Follow by Email

Friday, September 28, 2007

EBook Readers and the Library Police

I am a total bibliophile. I want books when I want them, and I'm always out because I read fast. And as a member of the three-minutes-in-a-drive-through, make-my-internet-faster, get-me-a-scannable-credit-card generation, I don't want to wait five to seven days for Amazon to deliver.

Yeah, I could go to the library - that is if the library police didn't have a warrant for my arrest. I still can't find that one book. But I'm looking library people! Honest!

So I'm thinking about trying eBooks. Instant gratification, right? And many print books are being scanned into electronic formats. It's cheap and easy for publishers. And it's a lot cheaper for me than those new $16 books I want to read. (Although Harlequin, I've got news for you - I'm not paying as much for an ebook as you charge for the real thing. Some of your eBook prices are delusional over there. We aren't stupid. E versions don't cost near as much as printing, paper, and shelf space).

Which leads, of course, to the question of how to access them. Ellora's Cave has a nice guide for those new to eBooks that outlines the options (they sell eBook erotica, so don't go there if you'll be offended). But they breakdown your ebook options.

I want to take my eBooks with me, or read it in the bathtub (hey, I'll be careful. I only dropped that one book that one time). I don't own a palm thingie, an IPod, laptop, tiny computer, or one of those jet-packed phones. The screens are tiny and hard to read anyway, and I'm old-fashioned enough to want it to look a little like a book.

So I've been drooling over the Sony Ebook Reader, which is way expensive (averages $280 on Amazon, but that's down from $350 at debut). But it's about the size of a paperback and can hold, like, 80 books. That is an 8 and 0 = 80. Squeeeee.

For a woman who chooses her purse based on how many books she can fit in that puppy, that's tome heaven. At first I didn't think these things had much of a future. I mean, all it does is hold books. It doesn't play fifty-thousand ring tones or connect you with Mars (it can play some unencrypted music files and display black and white photos). But I don't want a lot of crap calendars and stuff - I just want it to have books - lots and lots of luscious books.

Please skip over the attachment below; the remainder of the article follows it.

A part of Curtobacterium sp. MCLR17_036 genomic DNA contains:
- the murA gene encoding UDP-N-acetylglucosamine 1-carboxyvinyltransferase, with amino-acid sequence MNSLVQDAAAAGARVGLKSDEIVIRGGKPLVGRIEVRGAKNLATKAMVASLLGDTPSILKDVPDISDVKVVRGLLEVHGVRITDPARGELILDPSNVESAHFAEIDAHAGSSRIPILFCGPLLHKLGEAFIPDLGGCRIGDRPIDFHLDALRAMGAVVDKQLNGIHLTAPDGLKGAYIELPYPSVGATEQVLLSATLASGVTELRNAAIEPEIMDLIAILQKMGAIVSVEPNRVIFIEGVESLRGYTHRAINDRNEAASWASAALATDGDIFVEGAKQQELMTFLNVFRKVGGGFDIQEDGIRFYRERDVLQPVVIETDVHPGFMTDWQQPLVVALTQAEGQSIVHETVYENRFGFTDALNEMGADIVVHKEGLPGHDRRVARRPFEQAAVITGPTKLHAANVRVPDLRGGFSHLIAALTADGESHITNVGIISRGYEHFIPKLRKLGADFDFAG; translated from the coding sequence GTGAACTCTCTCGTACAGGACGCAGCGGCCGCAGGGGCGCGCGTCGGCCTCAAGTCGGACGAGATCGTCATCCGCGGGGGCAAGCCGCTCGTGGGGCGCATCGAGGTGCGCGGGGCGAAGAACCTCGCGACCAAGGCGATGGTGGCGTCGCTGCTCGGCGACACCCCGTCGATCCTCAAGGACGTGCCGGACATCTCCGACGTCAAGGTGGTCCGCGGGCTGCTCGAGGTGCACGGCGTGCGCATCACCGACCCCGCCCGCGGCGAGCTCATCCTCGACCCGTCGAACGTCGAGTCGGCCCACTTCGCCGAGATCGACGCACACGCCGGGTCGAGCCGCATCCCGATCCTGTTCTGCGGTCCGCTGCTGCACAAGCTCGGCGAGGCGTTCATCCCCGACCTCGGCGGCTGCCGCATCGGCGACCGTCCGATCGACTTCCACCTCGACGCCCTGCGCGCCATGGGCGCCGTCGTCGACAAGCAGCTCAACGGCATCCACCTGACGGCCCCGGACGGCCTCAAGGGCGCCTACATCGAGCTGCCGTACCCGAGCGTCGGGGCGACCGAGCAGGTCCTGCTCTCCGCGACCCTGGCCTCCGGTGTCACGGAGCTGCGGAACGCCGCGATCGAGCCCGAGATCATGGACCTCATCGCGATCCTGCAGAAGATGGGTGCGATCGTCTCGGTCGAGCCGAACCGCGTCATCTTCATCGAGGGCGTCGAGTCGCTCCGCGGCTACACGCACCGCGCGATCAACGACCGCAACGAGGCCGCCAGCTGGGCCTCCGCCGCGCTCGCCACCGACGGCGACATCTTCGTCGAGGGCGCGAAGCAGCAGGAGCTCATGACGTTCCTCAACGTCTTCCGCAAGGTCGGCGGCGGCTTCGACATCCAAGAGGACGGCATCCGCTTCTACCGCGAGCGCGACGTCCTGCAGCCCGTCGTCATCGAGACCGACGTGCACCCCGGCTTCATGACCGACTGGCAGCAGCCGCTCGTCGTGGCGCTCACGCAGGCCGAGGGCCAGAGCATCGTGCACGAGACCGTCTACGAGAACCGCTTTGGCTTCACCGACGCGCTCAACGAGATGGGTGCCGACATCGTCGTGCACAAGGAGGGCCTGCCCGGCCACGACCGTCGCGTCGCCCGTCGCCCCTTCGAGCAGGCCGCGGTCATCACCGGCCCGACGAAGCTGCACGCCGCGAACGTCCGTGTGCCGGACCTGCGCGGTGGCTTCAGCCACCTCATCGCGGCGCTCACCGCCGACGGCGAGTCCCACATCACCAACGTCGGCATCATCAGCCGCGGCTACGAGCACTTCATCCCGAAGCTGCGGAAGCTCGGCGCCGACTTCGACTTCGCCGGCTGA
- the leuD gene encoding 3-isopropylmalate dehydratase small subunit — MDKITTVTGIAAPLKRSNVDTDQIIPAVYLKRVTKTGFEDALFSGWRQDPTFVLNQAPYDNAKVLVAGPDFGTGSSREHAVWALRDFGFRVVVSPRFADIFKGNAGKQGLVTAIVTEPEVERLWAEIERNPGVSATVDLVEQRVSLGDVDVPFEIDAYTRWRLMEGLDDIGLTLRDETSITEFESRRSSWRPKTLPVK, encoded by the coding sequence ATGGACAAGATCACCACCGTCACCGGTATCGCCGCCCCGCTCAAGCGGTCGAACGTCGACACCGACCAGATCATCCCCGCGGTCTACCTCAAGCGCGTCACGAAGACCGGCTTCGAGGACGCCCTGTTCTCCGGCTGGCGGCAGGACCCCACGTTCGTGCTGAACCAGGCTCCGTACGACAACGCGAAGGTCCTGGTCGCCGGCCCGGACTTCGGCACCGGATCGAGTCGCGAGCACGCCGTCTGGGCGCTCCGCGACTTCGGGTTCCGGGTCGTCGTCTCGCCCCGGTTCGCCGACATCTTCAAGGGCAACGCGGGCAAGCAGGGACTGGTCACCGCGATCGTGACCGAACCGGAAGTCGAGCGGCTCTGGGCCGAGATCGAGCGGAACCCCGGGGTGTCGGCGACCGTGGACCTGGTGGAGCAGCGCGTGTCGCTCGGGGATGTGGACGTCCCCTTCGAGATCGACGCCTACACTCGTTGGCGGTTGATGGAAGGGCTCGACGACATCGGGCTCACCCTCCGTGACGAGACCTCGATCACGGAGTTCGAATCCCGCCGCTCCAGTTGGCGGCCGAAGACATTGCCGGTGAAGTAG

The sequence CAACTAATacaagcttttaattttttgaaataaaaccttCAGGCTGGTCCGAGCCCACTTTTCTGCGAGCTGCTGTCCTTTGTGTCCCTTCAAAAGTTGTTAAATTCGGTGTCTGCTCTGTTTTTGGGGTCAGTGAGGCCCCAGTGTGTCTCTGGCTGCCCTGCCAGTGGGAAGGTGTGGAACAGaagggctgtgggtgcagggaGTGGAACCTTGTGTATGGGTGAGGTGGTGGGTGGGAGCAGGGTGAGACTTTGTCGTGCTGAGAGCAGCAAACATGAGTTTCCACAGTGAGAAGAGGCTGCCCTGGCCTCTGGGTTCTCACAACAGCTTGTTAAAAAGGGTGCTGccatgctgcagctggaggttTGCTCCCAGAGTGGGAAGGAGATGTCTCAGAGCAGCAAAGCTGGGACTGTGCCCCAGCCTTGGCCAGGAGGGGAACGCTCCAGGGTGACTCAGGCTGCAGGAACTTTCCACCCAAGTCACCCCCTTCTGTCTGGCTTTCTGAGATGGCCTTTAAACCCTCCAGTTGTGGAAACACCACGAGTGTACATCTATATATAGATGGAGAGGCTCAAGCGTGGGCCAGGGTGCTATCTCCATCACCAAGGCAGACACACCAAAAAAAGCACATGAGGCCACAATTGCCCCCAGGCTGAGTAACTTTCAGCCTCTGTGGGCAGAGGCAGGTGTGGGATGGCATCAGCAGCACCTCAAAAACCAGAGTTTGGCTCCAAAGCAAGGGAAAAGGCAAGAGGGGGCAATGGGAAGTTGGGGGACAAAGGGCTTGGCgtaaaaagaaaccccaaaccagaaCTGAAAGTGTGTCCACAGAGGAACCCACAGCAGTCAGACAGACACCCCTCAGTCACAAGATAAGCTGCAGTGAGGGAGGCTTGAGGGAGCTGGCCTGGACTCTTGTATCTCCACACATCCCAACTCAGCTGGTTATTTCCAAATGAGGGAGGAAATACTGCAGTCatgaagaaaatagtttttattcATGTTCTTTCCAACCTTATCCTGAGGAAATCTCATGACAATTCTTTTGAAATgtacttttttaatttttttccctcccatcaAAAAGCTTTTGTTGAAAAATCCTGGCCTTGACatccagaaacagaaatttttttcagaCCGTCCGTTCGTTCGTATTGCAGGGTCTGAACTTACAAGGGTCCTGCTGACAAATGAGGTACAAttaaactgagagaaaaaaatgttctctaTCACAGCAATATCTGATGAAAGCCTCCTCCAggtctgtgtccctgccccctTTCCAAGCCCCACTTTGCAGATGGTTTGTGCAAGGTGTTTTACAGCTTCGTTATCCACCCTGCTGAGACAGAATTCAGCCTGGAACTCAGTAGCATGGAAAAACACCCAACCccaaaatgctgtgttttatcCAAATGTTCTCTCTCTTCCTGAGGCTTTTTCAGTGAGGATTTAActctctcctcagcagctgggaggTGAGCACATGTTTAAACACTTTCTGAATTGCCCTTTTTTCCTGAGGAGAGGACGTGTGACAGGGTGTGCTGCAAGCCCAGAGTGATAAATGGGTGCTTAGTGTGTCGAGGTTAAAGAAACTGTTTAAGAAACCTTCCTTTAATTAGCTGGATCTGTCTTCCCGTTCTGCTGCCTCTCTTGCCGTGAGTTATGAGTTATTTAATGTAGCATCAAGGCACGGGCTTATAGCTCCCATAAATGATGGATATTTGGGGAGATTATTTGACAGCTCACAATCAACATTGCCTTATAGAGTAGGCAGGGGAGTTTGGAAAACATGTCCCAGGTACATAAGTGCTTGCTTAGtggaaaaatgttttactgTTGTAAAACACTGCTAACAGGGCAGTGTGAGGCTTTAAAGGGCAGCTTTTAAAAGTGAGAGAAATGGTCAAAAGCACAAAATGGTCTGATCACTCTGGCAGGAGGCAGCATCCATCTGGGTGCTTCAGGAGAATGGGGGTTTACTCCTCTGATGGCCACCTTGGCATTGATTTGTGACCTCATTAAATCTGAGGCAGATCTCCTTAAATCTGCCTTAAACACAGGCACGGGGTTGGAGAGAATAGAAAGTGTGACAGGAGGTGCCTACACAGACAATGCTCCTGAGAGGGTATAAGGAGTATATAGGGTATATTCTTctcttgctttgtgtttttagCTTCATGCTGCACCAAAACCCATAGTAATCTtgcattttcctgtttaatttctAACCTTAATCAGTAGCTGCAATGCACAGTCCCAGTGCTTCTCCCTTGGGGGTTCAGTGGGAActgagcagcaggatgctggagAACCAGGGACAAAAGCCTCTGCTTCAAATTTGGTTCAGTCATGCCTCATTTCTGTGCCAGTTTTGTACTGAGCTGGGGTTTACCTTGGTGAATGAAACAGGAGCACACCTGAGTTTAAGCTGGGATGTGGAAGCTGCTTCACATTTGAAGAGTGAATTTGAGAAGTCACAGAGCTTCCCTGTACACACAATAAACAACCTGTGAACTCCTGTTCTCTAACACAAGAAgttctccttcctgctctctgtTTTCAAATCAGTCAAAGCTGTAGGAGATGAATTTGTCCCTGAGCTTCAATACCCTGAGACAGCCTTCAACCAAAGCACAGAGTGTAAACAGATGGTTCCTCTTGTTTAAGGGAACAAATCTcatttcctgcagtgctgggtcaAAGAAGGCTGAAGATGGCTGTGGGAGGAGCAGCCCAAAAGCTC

And I started reading comments from people on different websites pointing out future advantages. On day my children may not have curvature of the spine or be able to claim they "forgot" one of their books at school if they're all on a ebook reader they carry with them.

Once most books have an electronic version, lawyers could carry around a whole law library, doctors medical texts, and me, the complete collection of Janet Evanovich books! No more buying bookshelves!

So it looks like I'll be saving up my money. And then the library police will never catch me. Bwuhoohahahaha!

5 comments:

roller coaster teacher said...

*Drool, drool* I bet I could load ebooks in my iphone. I'll check it out! Thanks...

PS - at open house, "fluency" was my buzzword - as in, reading and writing fluency. I think it clicked.

roller coaster teacher said...

Reporting back... it's tricky to get it going on iphone. I googled and found some user comments - I thought the easiest was to buy from ebooks.com, then sign up with readdle.com, then load ebook to readdle. Big problem is, readdle only takes 8 types of files, and the ebooks file type is not 1 of them. I tried to convert ebook (duplicate) to pdf and txt so far, to no avail.

Well, the good news is, I bought ebook "How Starbucks Save My Life" b/c I heard the author interview on NPR and really wanted it. I read some on my macbook and it's good! So the past 2 hours were ... an interesting journey in cyberspace!

Tricia Grissom said...

Thanks for the info. I'm so behind technologically. You might want to check out audible.com - you can download audio books there to I pod thingies.

I'm going to check out ebooks and readdle. I guess they'll standardize everything evenually. It's hard to roll the dice and see who's tech will reign supreme with ebooks. Sigh.

glasshut said...

But I want to dog-ear the pages. Waaaaaa! And what will I use my book shelves for? At least the books keep the dust at bay. If the books are gone, I may have to dust once in a while.

Plus, I'm sorry there is nothing like pulling down an old worn version of your favorite book, stroking the tattered (dog-earred) pages and curling up in your favorite chair. And you can't leave them for future generations to drool over.

I still have my daughter's "golden books" that I am saving for the day (whenever that might be) when I can read them to my grandchildren. An e-book just doesn't seem to have the same staying power. I just can't see The Pokey Little Puppy as an e-book. And how do you "pat the bunny" on an e-book?

I want paper, and I want to kill trees.

Tricia Grissom said...

Glasshut, you little deforester, LOL, I understand.

All things being equal, I prefer paper too. But when I have to tote it, I think an ebook would be a god send. Just another tool in that great quest we call "reading anything we can get our hands on."